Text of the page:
It seems like every ALA we have a controversy blow up … and over. Last time it was the case of the librarian rawk stars (love me or hate me, that is the question). At Anaheim it was the role of the council and its resolution on wikileaks. In 2010 it was why Emerging Leaders all suck and the program was a sham (bitter much). This year’s controversy started with a less than appropriate post on the ALA Think Tank Facebook page about hooking up at conferences (if you have to ask if it’s ok, then the answer is probably no), which turned into a name calling sh&*t storm with hurt feelings, people leaving the Think Tank page, and the migration of the whole argument onto Twitter. Le sigh.
Before we get too far, though, I need to tell a little story. I went through a hostile work situation during my graduate studies in political science, a notoriously male dominated field. A few people were accused of creating a hostile environment in our offices and lounge. They would make horribly inappropriate jokes and more. I was caught in the middle because I was friends with the accused and the accusers. It was a complex situation that didn’t have a simple solution and in the end we created a Statement on a Professional Workplace Environment. And in the end I left graduate school. I left for many reasons, but this episode was the start of me needing to find a new path. I’d like to forget this entire period of my life, but there was one comment that stuck with me. A good friend (female, if that matters) said to me, “You know, sometimes a jerk is a jerk. It doesn’t mean we should forgive the behavior and it doesn’t mean we shouldn’t create a statement of conduct and hold people to that, but ultimately some people are awful.”
What started in the Think Tank was a stupid post somebody fired off without thinking through the ramifications. And that happens. I do it every so often. But (and rightly so) people started expressing concern that ALA isn’t taking sexual harassment seriously. Yes, ALA, as any organization, needs to pay more attention to sexual harassment. It has a statement on harassment in its Policy Manual for libraries, but it is pretty vague. Could a Code of Conduct be helpful? Yes, at least it would be something to point the jerks to. But would this apply to a random grouping of people on Facebook (ALA TT is NOT affiliated with ALA)? Will it keep people from being jerks?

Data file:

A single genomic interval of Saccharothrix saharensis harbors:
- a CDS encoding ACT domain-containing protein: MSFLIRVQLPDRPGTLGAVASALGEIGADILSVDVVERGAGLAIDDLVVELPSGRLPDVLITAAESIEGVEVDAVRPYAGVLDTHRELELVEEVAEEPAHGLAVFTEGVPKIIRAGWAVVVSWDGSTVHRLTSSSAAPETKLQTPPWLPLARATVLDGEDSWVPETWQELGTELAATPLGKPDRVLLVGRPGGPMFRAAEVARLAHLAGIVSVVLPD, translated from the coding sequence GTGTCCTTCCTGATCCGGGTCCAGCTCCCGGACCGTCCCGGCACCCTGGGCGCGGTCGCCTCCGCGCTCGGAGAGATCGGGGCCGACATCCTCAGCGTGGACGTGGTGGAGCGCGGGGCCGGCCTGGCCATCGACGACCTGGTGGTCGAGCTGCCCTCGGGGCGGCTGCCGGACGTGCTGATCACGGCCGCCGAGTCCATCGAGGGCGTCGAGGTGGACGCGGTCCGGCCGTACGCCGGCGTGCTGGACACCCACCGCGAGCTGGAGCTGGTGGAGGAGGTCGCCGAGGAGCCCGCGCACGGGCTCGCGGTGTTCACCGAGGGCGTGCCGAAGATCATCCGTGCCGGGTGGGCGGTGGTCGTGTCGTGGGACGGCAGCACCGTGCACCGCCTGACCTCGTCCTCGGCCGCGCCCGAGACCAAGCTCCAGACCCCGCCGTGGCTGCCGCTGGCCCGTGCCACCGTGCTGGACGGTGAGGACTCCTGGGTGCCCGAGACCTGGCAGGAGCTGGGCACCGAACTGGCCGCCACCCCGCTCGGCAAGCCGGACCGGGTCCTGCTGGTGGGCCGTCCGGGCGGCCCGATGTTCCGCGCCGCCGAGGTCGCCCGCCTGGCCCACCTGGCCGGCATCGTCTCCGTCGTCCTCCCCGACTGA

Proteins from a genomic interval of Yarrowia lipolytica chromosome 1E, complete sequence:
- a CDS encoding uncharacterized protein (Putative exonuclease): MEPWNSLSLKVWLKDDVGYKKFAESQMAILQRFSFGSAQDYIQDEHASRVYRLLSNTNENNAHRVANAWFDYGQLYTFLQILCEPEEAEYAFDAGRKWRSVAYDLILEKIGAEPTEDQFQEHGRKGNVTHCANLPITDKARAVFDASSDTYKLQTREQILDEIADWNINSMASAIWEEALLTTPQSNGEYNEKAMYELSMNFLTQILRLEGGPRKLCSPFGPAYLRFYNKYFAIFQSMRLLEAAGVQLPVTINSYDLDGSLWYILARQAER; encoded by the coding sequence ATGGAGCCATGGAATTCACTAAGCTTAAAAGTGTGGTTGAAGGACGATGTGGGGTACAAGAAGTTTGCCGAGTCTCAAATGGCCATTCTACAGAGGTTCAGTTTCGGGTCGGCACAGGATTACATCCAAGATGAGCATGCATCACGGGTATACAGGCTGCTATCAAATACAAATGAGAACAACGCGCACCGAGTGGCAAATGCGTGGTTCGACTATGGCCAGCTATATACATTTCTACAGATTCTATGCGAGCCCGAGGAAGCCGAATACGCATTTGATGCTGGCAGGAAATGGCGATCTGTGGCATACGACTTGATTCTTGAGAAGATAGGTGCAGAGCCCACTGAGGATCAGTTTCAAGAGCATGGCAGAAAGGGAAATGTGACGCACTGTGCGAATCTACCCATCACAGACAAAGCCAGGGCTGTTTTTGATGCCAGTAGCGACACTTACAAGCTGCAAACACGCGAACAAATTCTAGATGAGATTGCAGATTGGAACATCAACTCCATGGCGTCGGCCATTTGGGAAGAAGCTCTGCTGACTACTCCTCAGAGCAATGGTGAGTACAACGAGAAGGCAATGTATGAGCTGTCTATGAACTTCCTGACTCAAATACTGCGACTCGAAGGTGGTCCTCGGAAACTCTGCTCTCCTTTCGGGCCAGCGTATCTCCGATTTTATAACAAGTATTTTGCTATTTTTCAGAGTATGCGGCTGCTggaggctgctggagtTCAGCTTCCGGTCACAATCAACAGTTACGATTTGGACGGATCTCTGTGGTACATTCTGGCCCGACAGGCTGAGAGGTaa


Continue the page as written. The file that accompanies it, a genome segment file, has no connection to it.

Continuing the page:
More importantly, if this is something that needs to happen, then make it happen. Bring this to council. Go to this awesome discussion on gender and libraries at ALA and talk about ways we can make a change. If the post bugs you, do what I do with my Republican students who like to egg me on during elections: ignore them. Having flame wars on Twitter and Facebook for the week of ALA is not making it happen. Calling people names on Facebook is not having a real
And this is the point of the #makeithappen ethos and the Think Tank. I’ve been part of the TT since 2010. I almost stayed in the first TT house, but thankfully my husband came with me so I missed out on the bunk beds. But to me the Think Tank has become more than just a house and a Facebook page and a few parties. It is an idea that we need to tackle the tough issues and try to make change. Where else do we have a forum to bring up issues that we are facing and can immediately get 10 or more responses from people in all types of libraries? Where else can we post on our accomplishments and advertise our awesome things to the world?
The Think Tank to me is the idea of #makeithappen and it really saddens me to hear good people say they are leaving or saying it is worthless. I’ve been in ALA for a relatively short time (since 2007) and I honestly think I’ve seen a change for the better since the Think Tank was created. I know more people. More people are coming together in new networks. Academic librarians are talking across the lines to public librarians. We have real parties at conference instead of dull socials that end at 6:30 pm. Innovations are happening that I know are TT inspired. The organization actually feels alive, and I believe it is because of random group of people who had an idea called the Think Tank.
So, what needs to happen from all of this? That’s for you to decide. Go to the gender discussion at ALA. Bring it up in Council. Bury the crap on Facebook with posts about your accomplishments or other cool library-ish things. Start your own discussion group on rape culture and libraries. Or, if you don’t have time for that, just ignore the trolls and go back to being the rawk star librarians you always were. Ultimately, though, let’s think before we type because feeding the trolls is not making it happen.